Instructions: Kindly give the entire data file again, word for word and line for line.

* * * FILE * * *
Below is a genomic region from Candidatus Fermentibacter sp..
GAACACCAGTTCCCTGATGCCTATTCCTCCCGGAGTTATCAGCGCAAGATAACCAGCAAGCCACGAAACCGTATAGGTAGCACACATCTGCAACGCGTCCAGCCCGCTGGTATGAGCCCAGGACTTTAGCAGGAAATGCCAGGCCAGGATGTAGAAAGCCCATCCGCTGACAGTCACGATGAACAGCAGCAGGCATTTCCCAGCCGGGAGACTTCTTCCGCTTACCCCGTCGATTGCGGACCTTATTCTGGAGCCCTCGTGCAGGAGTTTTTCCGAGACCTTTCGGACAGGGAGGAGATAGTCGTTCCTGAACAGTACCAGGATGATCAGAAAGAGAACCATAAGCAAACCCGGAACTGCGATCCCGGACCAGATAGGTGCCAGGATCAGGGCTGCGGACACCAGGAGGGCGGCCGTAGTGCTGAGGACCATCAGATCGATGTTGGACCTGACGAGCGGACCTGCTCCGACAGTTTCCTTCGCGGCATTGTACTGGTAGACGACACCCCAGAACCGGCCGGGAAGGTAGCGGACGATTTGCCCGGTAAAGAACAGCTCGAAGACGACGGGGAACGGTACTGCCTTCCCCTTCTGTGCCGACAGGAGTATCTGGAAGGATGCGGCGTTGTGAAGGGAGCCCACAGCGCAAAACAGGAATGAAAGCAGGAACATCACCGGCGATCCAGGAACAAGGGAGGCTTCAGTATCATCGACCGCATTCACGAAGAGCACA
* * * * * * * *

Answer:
Below is a genomic region from Candidatus Fermentibacter sp..
GAACACCAGTTCCCTGATGCCTATTCCTCCCGGAGTTATCAGCGCAAGATAACCAGCAAGCCACGAAACCGTATAGGTAGCACACATCTGCAACGCGTCCAGCCCGCTGGTATGAGCCCAGGACTTTAGCAGGAAATGCCAGGCCAGGATGTAGAAAGCCCATCCGCTGACAGTCACGATGAACAGCAGCAGGCATTTCCCAGCCGGGAGACTTCTTCCGCTTACCCCGTCGATTGCGGACCTTATTCTGGAGCCCTCGTGCAGGAGTTTTTCCGAGACCTTTCGGACAGGGAGGAGATAGTCGTTCCTGAACAGTACCAGGATGATCAGAAAGAGAACCATAAGCAAACCCGGAACTGCGATCCCGGACCAGATAGGTGCCAGGATCAGGGCTGCGGACACCAGGAGGGCGGCCGTAGTGCTGAGGACCATCAGATCGATGTTGGACCTGACGAGCGGACCTGCTCCGACAGTTTCCTTCGCGGCATTGTACTGGTAGACGACACCCCAGAACCGGCCGGGAAGGTAGCGGACGATTTGCCCGGTAAAGAACAGCTCGAAGACGACGGGGAACGGTACTGCCTTCCCCTTCTGTGCCGACAGGAGTATCTGGAAGGATGCGGCGTTGTGAAGGGAGCCCACAGCGCAAAACAGGAATGAAAGCAGGAACATCACCGGCGATCCAGGAACAAGGGAGGCTTCAGTATCATCGACCGCATTCACGAAGAGCACA